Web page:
Two Women Die at Texas Spas Under Anesthesiologist’s Supervision, License Temporarily Limited


The Texas Medical Board states that anesthesiologist Michael Patrick Gallagher, M.D., who has been connected to two fatalities at different Texas health spas, is still allowed to practice but is “restricted from supervision and delegation in all circumstances.”

According to a TMB news statement, the Board already limited Gallagher’s license on December 18, finding that the physician’s “continuation in the unrestricted practice of medicine poses a continuing threat to public welfare.”

“The temporary limitation is in effect until the Board takes additional action.”

Gallagher’s license was suspended in October following the passing of Fairfield resident Jenifer Cleveland, before the TMB’s judgment in December.

Cleveland, a 47-year-old mother of four, passed away in July at the Wortham-based Luxe Medical Spa following an IV vitamin infusion. At the time, Gallagher was the med spa’s director.

The proprietor of the spa, Amber Johnson, reportedly gave the IV instead of Gallagher since she lacked the necessary license. During the surgery, Cleveland stopped responding, so facility workers called 911. Cleveland was declared deceased at the medical facility.

Two Women Die at Texas Spas Under Anesthesiologist’s Supervision, License Temporarily Limited
Image by: KCEN TV

The license of Gallagher was revoked in October due to the passing of Jenifer Cleveland, a cherished staff member of the Fairfield, Texas-based KNES radio station.

Gallagher is said to have just attended the spa’s grand opening in May and not to have been there on that particular day.

Gallagher is also connected to the passing of Kimberly Ray, an Arlington resident, in 2021 at the Integrity Wellness Center in Coppell, where he was chief of anesthesiology before.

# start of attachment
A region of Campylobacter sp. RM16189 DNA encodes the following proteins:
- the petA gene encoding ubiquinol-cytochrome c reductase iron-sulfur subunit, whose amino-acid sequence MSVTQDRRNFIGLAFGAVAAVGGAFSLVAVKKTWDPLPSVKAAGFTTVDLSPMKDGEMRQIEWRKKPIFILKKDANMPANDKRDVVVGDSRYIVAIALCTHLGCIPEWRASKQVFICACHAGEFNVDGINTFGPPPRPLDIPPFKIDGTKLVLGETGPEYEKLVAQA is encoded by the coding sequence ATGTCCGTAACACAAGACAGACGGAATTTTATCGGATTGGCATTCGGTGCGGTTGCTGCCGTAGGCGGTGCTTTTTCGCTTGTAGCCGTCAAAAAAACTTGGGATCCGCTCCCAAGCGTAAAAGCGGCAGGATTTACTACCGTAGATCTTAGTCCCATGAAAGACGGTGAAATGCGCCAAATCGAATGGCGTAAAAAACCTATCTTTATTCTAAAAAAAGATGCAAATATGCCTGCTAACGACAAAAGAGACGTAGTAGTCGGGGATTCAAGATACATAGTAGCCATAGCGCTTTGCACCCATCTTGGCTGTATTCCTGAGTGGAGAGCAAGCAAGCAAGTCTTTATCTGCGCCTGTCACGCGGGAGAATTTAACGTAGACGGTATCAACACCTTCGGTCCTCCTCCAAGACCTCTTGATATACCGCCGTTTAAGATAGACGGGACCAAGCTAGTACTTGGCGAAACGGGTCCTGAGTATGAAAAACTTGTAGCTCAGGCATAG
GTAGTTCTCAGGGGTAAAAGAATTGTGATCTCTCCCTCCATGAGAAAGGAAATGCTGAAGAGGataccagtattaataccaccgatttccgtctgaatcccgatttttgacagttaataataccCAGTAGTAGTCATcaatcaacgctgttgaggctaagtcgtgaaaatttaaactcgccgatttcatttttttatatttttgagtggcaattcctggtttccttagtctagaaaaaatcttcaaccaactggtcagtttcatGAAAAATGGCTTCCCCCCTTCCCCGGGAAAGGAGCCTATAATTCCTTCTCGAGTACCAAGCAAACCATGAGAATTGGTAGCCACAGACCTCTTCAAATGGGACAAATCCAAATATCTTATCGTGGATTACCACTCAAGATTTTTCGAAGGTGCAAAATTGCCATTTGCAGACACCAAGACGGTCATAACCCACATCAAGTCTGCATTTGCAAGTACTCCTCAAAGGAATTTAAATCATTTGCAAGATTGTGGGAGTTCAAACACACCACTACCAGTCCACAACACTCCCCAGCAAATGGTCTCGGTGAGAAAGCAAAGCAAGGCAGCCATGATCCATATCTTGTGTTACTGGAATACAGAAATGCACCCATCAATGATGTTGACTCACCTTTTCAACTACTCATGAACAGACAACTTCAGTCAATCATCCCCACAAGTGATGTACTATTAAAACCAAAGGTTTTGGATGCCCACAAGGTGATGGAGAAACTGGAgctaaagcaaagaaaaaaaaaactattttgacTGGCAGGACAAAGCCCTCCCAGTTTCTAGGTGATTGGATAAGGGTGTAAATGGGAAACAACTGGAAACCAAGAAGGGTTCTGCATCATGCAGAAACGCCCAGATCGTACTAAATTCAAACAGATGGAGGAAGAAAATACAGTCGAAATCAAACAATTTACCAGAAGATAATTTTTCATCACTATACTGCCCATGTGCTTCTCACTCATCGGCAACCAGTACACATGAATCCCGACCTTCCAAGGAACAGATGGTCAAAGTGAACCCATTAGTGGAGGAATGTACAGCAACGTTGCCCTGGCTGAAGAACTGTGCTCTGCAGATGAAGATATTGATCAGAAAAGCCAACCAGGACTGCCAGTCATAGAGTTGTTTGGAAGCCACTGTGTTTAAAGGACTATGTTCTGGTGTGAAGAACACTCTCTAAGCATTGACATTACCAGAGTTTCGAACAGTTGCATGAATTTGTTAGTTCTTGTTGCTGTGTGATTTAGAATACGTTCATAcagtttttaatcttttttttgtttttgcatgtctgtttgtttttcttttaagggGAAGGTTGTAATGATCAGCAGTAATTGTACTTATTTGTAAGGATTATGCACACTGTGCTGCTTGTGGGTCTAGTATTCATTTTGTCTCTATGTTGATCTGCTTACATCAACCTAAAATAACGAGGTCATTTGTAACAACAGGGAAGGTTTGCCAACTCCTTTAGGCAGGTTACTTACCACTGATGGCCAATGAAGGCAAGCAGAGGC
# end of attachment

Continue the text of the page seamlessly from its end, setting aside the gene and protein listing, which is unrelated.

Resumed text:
It is also reported that he did not attend Ray’s surgery, which was a standard pain therapy. Joseph Scott Houghton, a Certified Registered Nurse Anesthetist (CRNA), carried out the procedure; it is alleged that he misrepresented to Ray his credentials.

In paperwork signed by Ray before the surgery, Houghton identified himself as a “surgeon,” “physician,” and as “Dr. Scott Houghton.” According to a complaint the family filed, he carried out the treatment with assistance from Dr. Venkateswara Rao Mandava, Mauro Molina, and another CRNA.

Gallagher was deposed in the case on January 5, 2023. Despite holding the title of Chief of Anesthesiology at the facility, he acknowledged throughout the deposition that he was not a board-certified anesthesiologist.

He continued by saying that he was not there the day Ray passed away following the administration of a “large sedative dose,” which caused her spine to suffer severe injury as a result of the poorly executed surgery. Following her death on April 23, postmortem examinations revealed that the surgery had damaged her brain.

Gallagher further stated that he never inquired with EMS about the care Ray had gotten from them or looked over the records of her treatment.

He went on to say that, even as chief, he wouldn’t manage Mandava because the latter is a medical doctor anesthesiologist.

Texans may look up a doctor’s background, make a complaint, and find out if the individual providing care also has prescriptive power by visiting the Texas Medical Board website and selecting the “Public” button.

After the holidays, it is expected that the TMB will continue to consider Gallagher’s case.

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